The idea of this Association is to inscribe some words upon a rock that is located where the chief was born, after one side of the rock was shaved nicely away, and knowing that the rock was solid and would not wear away in the future. And if this is not possible, then they will put up a marble monument at this place with proper words telling of the birth of the alii and some other fitting things about him.

[Here is one of the articles under the Hawaiian-Language column of the Garden Island newspaper, called: “Lei Mokihana”. It was edited by J. M. Kaneakua  and A. G. Kaulukou. (And in following issues, also by H. W. Waiau.)]

(Garden Island, 1/30/1912, p. 2)

E Kukulu Ia Ana Paha I Kia Hoomanao No Kamehameha III.

The Garden Island, Volume 9, Number 5, Page 2. January 30, 1912.

Holua sled found in Hookena, 1905.

The Holua-Sliding Sled

—:OF THE:—




Hookena, South Kona,


On the 6th of this November, found in a hidden cave in Hookena, South Kona, on the island of Hawaii, was a holua-sliding board of ancient times of Hawaii. This surfboard [sic] was found by our companion and good friend, Mr. N. K. Pukui, one of the young gentlemen travelling about for the group, “The Hawaiian Realty and Maturity Co.” When he found this board, the kamaaina of Hookena told him, this finding of the sled was new to them.

It is believed that this holua board was left in that cave for two-hundred years, from the time of Keawenuiaumi, the King of Hawaii.

According to the understanding of the oldsters of Hookena, they remember the words of their parents and grandparents, that it was a holua-sliding board of a chiefess of Hookena from long ago, named Kaneamama, and her older sister was the kaukau alii of Keauhou. These women, they were women who loved recreation. While Kaneamama was ruling Hookena, she declared to her people [kanaua? kanaka?] that they were to build a sledding course. This course was completed, and that chiefess rode upon this board. It is said that there is no sled equal to this one in any museum all over the world. This sled was made from breadfruit wood, and it is a thing of beauty to behold.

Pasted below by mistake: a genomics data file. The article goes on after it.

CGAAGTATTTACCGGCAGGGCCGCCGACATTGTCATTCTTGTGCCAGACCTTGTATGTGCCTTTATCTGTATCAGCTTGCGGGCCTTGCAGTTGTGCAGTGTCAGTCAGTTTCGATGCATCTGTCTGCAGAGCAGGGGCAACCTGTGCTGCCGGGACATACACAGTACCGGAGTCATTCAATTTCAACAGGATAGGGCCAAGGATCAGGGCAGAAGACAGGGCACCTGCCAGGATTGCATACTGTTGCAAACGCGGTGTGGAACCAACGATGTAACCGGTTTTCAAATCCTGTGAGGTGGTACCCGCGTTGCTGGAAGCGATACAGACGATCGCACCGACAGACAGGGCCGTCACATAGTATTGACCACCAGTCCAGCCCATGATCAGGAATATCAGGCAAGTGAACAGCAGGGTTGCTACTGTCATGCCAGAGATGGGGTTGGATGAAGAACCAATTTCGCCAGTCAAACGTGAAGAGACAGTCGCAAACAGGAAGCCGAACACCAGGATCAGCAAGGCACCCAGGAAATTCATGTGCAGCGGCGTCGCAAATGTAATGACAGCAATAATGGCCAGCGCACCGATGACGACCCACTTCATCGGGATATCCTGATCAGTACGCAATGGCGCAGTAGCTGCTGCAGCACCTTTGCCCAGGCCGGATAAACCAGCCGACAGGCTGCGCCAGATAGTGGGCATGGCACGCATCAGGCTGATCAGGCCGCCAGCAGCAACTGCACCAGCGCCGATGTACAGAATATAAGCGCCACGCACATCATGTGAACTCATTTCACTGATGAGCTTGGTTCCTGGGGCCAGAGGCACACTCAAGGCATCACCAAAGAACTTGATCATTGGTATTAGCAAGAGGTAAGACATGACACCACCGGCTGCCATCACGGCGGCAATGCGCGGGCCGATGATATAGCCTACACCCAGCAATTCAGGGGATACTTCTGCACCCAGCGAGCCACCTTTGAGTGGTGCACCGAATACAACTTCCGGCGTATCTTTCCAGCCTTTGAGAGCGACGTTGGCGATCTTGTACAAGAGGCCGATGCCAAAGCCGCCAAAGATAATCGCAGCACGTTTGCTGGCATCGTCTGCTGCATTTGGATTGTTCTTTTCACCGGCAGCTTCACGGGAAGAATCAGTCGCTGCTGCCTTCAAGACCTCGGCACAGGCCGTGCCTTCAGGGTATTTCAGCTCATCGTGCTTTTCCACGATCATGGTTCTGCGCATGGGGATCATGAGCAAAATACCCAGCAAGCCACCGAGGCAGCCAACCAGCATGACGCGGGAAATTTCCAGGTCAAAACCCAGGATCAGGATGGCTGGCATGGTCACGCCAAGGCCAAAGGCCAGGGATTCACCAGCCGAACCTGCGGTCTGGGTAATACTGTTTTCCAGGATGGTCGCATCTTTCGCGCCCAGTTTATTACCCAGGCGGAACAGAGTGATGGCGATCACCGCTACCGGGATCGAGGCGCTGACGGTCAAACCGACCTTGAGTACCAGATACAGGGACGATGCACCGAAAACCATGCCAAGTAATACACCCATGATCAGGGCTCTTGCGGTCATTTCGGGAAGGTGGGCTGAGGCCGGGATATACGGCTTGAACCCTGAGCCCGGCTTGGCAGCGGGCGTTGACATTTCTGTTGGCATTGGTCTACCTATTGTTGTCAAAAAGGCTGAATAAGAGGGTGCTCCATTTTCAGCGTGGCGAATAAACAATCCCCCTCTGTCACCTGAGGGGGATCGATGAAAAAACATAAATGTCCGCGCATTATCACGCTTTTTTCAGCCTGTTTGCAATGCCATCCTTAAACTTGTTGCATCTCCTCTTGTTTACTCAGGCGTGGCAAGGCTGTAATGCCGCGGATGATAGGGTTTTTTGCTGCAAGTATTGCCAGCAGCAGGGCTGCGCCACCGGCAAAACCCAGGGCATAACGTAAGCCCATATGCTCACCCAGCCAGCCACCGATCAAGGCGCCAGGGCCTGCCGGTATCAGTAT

A surfboard was also found. These boards can be seen in the Office of the Group, “The Hawaiian Realty and Maturity Co.,” here in Honolulu.

(Na’i Aupuni, 12/6/1905, p. 2)

Ka Papa Heeholua

Na'i Aupuni, Buke I, Helu 9, Aoao 2. Dekemaba 6, 1905.

Monument to Kamehameha III planned by Daughters of Hawaii, 1911.

Monument Planned

Daughters of Hawaii Plan to Build Monument to Kamehameha III

In a meeting held by the Daughters of Hawaii at the residence of Mrs. L. A. Coney, on Richards Street last week, to think over the subject of building a monument to the alii, Kamehameha III, at Keauhou, Kona, Hawaii; it was undertaken and considered with much enthusiasm by all members present.

The place mentioned above for the building of monument is currently upon lands of the Bishop Estate, and is a very good area desired for that planned project. The ladies named below were chosen as a committee to decide the kind of monument that would be appropriate to be built at that place.

Another subject on the agenda of that meeting was the considering of a proper name for the park in Nuuanu, the first home of Queen Emma Kaleleonalani, and they decided that the park would be called “Emalani Park,” after Queen Emma. Mrs. Ellen Weaver was the committee chosen to go to meet with the Chief Executive Officer of the Campbell Estate. The last subject of that meeting was the decision to send letters of sympathy to Mrs. Nakuina for the passing of her loved ones, her husband and their daughter; with consideration of other small organization business—the presentation by the regents of their annual reports, and as a result of these presentations, the remaining funds of the organization was made clear.

(Kuokoa, 10/27/1911, p. 1)


Nupepa Kuokoa, Buke XLVII, Helu 43, Aoao 1. Okatoba 27, 1911.